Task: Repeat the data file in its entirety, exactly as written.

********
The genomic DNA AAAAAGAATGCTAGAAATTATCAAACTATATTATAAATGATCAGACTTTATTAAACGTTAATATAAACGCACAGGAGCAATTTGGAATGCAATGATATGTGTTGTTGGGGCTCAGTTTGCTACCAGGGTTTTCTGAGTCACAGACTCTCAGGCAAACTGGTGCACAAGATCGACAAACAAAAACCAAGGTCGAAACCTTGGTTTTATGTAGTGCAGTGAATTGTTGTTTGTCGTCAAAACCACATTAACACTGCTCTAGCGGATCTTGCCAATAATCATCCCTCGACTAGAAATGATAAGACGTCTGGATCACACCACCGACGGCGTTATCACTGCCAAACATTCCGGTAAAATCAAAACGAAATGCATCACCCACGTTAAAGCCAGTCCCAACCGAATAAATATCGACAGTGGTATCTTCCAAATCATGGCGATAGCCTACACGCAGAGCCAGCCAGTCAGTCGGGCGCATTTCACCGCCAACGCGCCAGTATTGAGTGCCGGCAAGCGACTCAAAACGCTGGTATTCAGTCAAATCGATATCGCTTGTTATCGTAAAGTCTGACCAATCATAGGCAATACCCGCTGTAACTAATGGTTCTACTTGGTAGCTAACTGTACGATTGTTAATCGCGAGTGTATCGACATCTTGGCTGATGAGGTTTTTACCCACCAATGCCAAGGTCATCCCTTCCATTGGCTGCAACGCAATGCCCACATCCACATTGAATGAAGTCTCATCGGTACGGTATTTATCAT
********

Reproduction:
The genomic DNA AAAAAGAATGCTAGAAATTATCAAACTATATTATAAATGATCAGACTTTATTAAACGTTAATATAAACGCACAGGAGCAATTTGGAATGCAATGATATGTGTTGTTGGGGCTCAGTTTGCTACCAGGGTTTTCTGAGTCACAGACTCTCAGGCAAACTGGTGCACAAGATCGACAAACAAAAACCAAGGTCGAAACCTTGGTTTTATGTAGTGCAGTGAATTGTTGTTTGTCGTCAAAACCACATTAACACTGCTCTAGCGGATCTTGCCAATAATCATCCCTCGACTAGAAATGATAAGACGTCTGGATCACACCACCGACGGCGTTATCACTGCCAAACATTCCGGTAAAATCAAAACGAAATGCATCACCCACGTTAAAGCCAGTCCCAACCGAATAAATATCGACAGTGGTATCTTCCAAATCATGGCGATAGCCTACACGCAGAGCCAGCCAGTCAGTCGGGCGCATTTCACCGCCAACGCGCCAGTATTGAGTGCCGGCAAGCGACTCAAAACGCTGGTATTCAGTCAAATCGATATCGCTTGTTATCGTAAAGTCTGACCAATCATAGGCAATACCCGCTGTAACTAATGGTTCTACTTGGTAGCTAACTGTACGATTGTTAATCGCGAGTGTATCGACATCTTGGCTGATGAGGTTTTTACCCACCAATGCCAAGGTCATCCCTTCCATTGGCTGCAACGCAATGCCCACATCCACATTGAATGAAGTCTCATCGGTACGGTATTTATCAT